Green light SP Jason Schmidt: Schmidt, a green? Yes. Beyond the flexor problem (and the compensation injuries to his shoulder and groin that followed), he’s been a four-year workhorse. That flexor problem tends to persist in the short term, but he’s already outside that window.

Yellow light SP Matt Morris: He’s beginning to show signs of wearing down, but Telephone Company Park should cover the effects for a little while. But will Morris make it to the end of this three-year, $27 million contract without embarassing the team? Unlikely.

Yellow light SP Matt Cain: Young pitchers haven’t had much luck in SF lately. Cain’s proven himself capable of handling heavy workloads in the minors, but pitching in the major leagues is a different ball game. Keeping the walks down will go a long way towards helping, but Alou and pitching coach Dave Righetti still need to keep a close eye on the young phenom’s workload.

Green light SP Noah Lowry

Green light SP Brad Hennessey / Red light Jamey Wright: Wright has never held up under a starter’s workload, and he has a history of arm problems dating back to his Brewers days.

Red light CL Armando Benitez: The Giants toned down their conditioning program in Spring 2005 because of all the senior citizens in camp, and it looks like that might have been a mistake for a guy like Benitez. The snapped hamstring shouldn’t have happened, but kudos to him and to Stan Conte for getting back so quickly. The hammy should be okay, but now an inflamed plant knee is an issue. Benitez has never been in great shape, but now he’s getting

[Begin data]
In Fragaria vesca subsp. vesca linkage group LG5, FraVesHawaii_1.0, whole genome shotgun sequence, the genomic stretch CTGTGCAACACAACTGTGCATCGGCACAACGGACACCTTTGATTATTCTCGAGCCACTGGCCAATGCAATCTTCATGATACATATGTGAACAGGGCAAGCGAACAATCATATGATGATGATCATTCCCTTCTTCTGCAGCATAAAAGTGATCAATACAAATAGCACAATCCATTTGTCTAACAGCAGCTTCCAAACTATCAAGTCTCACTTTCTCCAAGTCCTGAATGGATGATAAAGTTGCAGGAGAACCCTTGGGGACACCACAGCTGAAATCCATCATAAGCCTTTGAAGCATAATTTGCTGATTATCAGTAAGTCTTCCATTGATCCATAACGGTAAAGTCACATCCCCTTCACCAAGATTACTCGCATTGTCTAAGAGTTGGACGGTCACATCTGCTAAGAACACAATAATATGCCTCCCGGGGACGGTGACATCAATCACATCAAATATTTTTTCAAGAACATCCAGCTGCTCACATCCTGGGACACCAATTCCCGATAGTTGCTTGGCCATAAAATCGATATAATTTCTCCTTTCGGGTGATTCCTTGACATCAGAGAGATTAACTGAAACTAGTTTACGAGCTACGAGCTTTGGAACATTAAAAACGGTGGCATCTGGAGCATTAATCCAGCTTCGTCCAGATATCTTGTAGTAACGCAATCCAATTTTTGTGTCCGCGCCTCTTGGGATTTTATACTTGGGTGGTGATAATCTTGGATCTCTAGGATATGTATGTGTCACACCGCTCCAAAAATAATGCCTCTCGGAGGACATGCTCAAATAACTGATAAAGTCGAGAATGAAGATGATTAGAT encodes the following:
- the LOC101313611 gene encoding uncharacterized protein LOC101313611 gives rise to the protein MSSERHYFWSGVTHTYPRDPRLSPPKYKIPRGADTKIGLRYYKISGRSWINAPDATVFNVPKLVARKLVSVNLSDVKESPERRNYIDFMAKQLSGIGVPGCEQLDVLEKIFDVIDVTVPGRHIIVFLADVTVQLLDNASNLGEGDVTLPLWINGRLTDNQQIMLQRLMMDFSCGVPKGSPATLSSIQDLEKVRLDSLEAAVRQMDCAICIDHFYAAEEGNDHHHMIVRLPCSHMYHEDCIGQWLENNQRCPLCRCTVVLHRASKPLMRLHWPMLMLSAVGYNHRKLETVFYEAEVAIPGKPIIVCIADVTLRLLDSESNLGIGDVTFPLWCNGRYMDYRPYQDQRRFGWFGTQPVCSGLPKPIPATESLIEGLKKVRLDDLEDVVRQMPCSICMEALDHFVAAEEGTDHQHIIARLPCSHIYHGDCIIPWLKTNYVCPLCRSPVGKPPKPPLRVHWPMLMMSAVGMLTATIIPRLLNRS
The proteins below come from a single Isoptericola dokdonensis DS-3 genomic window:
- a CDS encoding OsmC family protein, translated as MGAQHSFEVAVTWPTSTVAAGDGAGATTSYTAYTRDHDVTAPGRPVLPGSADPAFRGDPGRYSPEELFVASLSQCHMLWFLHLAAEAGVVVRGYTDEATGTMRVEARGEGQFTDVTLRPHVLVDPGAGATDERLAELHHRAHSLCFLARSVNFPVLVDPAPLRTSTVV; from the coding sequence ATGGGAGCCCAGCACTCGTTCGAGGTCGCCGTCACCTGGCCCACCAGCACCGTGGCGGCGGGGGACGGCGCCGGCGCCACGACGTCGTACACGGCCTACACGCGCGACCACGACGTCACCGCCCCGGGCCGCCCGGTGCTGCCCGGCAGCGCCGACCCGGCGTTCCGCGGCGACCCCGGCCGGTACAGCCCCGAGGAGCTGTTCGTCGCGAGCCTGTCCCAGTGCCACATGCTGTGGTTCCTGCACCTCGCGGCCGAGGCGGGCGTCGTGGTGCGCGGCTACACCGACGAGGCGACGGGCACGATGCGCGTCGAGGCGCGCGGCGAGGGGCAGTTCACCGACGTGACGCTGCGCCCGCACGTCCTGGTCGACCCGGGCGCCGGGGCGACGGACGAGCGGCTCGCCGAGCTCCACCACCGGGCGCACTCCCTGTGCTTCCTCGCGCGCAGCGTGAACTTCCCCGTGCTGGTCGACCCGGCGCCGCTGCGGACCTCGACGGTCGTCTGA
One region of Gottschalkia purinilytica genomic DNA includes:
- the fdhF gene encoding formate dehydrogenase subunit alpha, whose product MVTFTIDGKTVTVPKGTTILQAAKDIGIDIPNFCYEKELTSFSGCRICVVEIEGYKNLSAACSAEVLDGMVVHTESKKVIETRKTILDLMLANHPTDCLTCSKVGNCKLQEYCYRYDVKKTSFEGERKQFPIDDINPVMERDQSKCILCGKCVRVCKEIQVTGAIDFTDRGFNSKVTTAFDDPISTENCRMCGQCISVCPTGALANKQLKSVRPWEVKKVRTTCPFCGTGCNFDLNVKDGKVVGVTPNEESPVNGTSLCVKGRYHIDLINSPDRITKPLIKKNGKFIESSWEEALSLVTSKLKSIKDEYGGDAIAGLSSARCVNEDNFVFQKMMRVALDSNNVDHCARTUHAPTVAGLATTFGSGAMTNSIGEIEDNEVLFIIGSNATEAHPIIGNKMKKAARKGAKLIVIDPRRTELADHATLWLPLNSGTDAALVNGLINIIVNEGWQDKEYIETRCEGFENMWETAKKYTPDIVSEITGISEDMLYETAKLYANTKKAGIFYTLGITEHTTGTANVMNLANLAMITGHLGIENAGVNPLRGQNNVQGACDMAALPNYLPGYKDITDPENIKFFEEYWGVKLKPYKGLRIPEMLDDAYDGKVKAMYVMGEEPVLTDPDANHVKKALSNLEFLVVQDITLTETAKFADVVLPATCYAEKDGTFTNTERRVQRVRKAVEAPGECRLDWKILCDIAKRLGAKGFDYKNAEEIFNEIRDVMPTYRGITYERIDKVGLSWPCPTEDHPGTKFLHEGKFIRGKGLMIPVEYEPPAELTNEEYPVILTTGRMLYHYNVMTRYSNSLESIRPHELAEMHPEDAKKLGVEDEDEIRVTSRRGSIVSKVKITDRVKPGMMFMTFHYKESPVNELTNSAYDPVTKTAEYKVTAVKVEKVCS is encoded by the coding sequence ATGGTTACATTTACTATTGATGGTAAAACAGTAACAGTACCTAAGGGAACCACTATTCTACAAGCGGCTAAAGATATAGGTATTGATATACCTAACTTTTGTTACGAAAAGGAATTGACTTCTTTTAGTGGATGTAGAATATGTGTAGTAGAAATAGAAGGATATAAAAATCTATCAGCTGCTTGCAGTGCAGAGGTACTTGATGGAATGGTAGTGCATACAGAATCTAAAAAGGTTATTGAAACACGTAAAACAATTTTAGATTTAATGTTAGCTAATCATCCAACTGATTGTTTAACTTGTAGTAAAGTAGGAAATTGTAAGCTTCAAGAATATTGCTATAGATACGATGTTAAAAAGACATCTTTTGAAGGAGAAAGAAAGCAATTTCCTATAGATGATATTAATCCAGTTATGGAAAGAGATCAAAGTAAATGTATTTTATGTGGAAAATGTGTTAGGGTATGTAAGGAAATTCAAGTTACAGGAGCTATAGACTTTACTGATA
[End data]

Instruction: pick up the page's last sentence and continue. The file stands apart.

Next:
Let’s face it, all of the steroid talk is exhausting. We don’t know what anyone took, we don’t know when they may or may not have taken it, and most importantly, we don’t even know if the stuff would have had much of an effect if it had been used. All these “I don’t knows” leave us completely unable to offer a nuanced or informed analysis of the issue, and that’s not where your BP authors like to be. If we liked blindly blathering about sports controversies we’d be working for your local AM sports radio station, not Baseball Prospectus.

We’d like to think we can leave the steroid stuff out of a 2006 Giants THR because the new testing regime should close the issue until someone tests positive. Bonds and his teammates are being tested under the program like everyone else, and that’s all there is to that.

We’d love for our analysis to be more nuanced, but as much as we try, we can’t get away from the fact that this is a one-man team and a one-man THR. If Bonds’ knee holds up for most of the season this team will be in contention due to the weak competition in this sad-sack division. Again, we don’t have a whole lot of insight to offer here. It’s easy to see a carefully-used Bonds being productive and healthy for 120 to 135 games. On the other hand, it’s easy to see him twisting his knee coming out of the box tomorrow and needing another reconstructive procedure.

The rest of the 2006 Giants are a bit deeper than the 2005 team (if a year older at key positions), so it’s easier to see this team holding up over the coming season. Remember that last year’s team didn’t just lose the Big Guy; they were expecting (perhaps foolishly) to get key contributions from guys like Marquis Grissom, J.T. Snow, Kirk Rueter, Edgardo Alfonzo, Jim Brower, and Armando Benitez. A vast swath of aging has-beens were shown the door last year, and the younger players coming in look like they can play.

They’ll need key contributions from the supporting cast, of course, but without Bonds the division title is going to be beyond this team’s reach. How number 25 holds up over the long season is impossible to predict, but it will definitely be fun to watch and see.

Thank you for reading